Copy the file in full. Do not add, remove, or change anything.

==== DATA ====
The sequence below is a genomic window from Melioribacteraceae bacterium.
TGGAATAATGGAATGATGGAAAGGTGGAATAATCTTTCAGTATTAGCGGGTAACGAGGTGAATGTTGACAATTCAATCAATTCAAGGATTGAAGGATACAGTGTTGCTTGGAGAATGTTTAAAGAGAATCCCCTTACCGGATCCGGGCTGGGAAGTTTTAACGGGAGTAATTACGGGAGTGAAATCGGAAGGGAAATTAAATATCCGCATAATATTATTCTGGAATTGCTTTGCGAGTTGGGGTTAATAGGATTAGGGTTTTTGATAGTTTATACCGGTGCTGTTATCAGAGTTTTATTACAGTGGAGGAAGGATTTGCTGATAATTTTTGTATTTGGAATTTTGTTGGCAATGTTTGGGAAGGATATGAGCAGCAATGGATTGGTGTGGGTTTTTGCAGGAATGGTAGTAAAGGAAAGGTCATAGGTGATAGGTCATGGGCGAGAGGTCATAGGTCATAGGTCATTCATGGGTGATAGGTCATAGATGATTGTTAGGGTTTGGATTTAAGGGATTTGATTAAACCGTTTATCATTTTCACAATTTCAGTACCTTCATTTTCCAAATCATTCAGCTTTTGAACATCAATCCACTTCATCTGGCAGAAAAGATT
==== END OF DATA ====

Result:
The sequence below is a genomic window from Melioribacteraceae bacterium.
TGGAATAATGGAATGATGGAAAGGTGGAATAATCTTTCAGTATTAGCGGGTAACGAGGTGAATGTTGACAATTCAATCAATTCAAGGATTGAAGGATACAGTGTTGCTTGGAGAATGTTTAAAGAGAATCCCCTTACCGGATCCGGGCTGGGAAGTTTTAACGGGAGTAATTACGGGAGTGAAATCGGAAGGGAAATTAAATATCCGCATAATATTATTCTGGAATTGCTTTGCGAGTTGGGGTTAATAGGATTAGGGTTTTTGATAGTTTATACCGGTGCTGTTATCAGAGTTTTATTACAGTGGAGGAAGGATTTGCTGATAATTTTTGTATTTGGAATTTTGTTGGCAATGTTTGGGAAGGATATGAGCAGCAATGGATTGGTGTGGGTTTTTGCAGGAATGGTAGTAAAGGAAAGGTCATAGGTGATAGGTCATGGGCGAGAGGTCATAGGTCATAGGTCATTCATGGGTGATAGGTCATAGATGATTGTTAGGGTTTGGATTTAAGGGATTTGATTAAACCGTTTATCATTTTCACAATTTCAGTACCTTCATTTTCCAAATCATTCAGCTTTTGAACATCAATCCACTTCATCTGGCAGAAAAGATT